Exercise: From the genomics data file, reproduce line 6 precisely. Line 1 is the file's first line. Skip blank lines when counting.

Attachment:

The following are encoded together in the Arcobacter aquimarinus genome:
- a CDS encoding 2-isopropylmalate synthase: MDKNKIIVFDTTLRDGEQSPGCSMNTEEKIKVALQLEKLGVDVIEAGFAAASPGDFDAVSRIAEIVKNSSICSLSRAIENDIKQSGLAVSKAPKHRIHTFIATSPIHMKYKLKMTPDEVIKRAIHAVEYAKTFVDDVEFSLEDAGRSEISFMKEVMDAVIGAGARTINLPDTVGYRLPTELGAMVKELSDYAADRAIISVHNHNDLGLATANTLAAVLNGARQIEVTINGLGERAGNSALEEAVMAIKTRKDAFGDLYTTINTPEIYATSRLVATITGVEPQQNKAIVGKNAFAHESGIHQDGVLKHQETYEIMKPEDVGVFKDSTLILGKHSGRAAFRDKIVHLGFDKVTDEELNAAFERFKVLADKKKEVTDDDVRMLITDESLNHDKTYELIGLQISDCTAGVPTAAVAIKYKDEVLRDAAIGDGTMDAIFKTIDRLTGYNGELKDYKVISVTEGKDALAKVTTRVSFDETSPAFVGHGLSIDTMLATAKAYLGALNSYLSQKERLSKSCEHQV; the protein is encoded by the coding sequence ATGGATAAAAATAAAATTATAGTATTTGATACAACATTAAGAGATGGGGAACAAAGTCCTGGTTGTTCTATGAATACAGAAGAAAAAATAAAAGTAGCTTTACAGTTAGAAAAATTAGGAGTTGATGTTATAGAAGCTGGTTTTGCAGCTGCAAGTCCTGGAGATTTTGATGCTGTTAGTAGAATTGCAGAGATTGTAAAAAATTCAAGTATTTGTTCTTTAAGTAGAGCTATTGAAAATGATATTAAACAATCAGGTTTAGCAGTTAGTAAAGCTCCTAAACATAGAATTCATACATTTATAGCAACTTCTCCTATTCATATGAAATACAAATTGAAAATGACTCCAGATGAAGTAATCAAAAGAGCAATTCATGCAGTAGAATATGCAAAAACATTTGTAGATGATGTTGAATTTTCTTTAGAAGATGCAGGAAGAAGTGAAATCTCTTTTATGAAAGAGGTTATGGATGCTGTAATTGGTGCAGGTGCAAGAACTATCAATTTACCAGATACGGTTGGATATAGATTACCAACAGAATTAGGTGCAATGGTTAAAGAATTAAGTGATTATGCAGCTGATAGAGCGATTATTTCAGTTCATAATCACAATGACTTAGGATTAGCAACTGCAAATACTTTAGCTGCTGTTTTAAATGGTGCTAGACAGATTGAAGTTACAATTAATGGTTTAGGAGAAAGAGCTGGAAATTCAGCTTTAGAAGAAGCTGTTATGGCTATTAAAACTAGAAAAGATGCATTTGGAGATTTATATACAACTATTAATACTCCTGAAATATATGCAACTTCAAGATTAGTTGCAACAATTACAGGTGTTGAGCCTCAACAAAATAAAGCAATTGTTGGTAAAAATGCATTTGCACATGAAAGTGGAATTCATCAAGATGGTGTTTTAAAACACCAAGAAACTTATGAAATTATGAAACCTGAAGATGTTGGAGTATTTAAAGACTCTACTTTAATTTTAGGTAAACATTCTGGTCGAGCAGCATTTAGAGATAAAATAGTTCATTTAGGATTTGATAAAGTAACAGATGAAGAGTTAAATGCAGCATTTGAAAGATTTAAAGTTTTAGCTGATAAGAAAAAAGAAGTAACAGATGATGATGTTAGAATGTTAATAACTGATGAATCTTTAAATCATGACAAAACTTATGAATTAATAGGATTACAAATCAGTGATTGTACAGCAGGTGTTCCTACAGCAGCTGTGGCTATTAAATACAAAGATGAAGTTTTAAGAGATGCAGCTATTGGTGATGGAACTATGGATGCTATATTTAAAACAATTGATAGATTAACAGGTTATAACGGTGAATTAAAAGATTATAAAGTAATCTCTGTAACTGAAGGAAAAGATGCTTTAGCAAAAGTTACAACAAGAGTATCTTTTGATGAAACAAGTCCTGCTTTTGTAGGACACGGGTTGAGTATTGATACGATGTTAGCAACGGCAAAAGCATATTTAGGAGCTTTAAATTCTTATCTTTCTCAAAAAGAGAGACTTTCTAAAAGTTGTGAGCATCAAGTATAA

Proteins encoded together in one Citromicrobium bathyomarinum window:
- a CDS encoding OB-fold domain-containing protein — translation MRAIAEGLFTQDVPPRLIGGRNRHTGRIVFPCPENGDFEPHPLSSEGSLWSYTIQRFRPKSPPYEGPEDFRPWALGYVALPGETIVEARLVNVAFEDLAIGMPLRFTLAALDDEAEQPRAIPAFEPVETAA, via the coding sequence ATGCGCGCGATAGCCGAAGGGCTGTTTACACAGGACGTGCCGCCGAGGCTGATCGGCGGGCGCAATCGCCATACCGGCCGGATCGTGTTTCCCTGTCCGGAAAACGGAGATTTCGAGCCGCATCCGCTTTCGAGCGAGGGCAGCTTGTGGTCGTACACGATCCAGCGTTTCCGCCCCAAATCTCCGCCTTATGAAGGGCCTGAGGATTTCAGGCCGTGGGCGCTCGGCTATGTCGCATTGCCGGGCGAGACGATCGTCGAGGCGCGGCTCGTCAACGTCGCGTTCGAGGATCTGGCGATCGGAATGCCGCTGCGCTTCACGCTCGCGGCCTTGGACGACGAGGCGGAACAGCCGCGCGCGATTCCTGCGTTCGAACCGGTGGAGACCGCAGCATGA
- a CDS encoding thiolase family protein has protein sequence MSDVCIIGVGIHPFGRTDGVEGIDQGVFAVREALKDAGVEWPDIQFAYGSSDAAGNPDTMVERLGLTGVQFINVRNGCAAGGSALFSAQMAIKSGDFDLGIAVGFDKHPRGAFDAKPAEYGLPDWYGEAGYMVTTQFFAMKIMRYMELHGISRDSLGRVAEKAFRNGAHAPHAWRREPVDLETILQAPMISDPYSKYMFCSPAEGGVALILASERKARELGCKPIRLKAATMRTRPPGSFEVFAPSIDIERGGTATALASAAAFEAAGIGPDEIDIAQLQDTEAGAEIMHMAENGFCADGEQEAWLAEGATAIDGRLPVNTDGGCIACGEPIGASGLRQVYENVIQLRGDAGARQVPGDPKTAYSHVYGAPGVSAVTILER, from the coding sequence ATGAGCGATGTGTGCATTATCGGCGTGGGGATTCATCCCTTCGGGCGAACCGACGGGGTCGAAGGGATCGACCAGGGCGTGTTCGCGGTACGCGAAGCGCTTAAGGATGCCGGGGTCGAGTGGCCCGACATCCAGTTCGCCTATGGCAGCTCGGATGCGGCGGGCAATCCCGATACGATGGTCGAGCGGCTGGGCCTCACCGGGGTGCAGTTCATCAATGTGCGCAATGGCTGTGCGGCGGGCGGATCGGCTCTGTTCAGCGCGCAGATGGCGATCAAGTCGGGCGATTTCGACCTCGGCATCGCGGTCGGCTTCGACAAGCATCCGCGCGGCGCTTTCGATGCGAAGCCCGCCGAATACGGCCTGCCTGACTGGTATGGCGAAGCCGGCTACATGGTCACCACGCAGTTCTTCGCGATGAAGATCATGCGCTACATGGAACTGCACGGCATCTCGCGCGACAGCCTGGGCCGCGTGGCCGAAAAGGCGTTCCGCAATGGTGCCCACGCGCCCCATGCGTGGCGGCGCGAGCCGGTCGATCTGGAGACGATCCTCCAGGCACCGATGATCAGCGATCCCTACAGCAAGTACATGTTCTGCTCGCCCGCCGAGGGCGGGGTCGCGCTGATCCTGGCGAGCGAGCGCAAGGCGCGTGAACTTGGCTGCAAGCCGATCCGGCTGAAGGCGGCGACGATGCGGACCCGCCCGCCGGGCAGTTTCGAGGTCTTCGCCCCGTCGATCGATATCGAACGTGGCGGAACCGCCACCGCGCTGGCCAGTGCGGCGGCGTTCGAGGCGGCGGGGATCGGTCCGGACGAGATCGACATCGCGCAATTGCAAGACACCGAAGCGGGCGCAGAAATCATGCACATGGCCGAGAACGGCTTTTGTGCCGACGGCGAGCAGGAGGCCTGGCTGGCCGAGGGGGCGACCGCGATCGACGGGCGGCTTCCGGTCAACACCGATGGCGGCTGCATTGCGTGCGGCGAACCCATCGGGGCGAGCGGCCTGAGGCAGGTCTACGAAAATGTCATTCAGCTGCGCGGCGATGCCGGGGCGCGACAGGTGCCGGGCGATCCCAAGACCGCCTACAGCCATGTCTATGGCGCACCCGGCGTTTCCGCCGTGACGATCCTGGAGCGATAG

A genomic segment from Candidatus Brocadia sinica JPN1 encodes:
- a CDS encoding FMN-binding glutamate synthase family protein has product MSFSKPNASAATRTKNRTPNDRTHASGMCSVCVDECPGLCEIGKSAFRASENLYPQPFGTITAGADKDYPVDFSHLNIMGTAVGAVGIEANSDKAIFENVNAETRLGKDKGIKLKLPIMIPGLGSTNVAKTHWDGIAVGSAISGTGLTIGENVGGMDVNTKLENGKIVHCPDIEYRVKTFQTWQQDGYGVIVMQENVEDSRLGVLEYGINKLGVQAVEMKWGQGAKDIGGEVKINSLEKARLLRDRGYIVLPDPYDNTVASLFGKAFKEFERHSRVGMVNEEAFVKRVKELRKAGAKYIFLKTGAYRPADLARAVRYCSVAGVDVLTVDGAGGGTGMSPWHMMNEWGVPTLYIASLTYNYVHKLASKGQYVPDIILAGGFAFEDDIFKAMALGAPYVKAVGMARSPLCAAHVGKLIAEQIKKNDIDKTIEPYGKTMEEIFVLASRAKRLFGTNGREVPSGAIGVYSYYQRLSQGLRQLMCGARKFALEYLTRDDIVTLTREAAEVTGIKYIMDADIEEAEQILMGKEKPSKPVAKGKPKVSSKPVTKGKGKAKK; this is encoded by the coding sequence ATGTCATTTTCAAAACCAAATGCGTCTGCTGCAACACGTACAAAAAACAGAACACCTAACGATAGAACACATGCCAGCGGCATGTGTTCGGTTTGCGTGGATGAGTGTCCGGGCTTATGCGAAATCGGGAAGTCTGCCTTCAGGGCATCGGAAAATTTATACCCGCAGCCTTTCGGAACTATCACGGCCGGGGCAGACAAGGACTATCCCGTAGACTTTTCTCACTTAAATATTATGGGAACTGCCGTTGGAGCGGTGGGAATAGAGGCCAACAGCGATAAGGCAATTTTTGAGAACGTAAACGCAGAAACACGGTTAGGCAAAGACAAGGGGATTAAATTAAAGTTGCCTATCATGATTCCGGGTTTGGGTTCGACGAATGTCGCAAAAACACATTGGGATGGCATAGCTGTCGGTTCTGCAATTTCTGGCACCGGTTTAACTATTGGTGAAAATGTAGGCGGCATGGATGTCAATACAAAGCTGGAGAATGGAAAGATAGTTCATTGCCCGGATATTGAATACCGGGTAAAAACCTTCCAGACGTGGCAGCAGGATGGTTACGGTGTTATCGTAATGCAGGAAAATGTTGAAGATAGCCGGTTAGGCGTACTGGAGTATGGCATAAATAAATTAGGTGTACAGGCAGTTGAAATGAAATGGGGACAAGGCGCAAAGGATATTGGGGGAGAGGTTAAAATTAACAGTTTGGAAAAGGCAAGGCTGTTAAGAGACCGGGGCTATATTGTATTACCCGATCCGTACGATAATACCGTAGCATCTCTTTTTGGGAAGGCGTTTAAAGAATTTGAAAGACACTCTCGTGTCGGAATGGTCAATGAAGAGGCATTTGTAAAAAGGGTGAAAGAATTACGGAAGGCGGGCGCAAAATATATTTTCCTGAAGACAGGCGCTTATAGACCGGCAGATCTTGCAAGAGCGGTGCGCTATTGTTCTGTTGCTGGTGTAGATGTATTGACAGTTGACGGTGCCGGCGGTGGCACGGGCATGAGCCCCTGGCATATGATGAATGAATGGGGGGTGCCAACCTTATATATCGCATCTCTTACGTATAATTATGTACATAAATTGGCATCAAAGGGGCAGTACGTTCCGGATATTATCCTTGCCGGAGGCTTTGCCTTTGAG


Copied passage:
A genomic segment from Candidatus Brocadia sinica JPN1 encodes: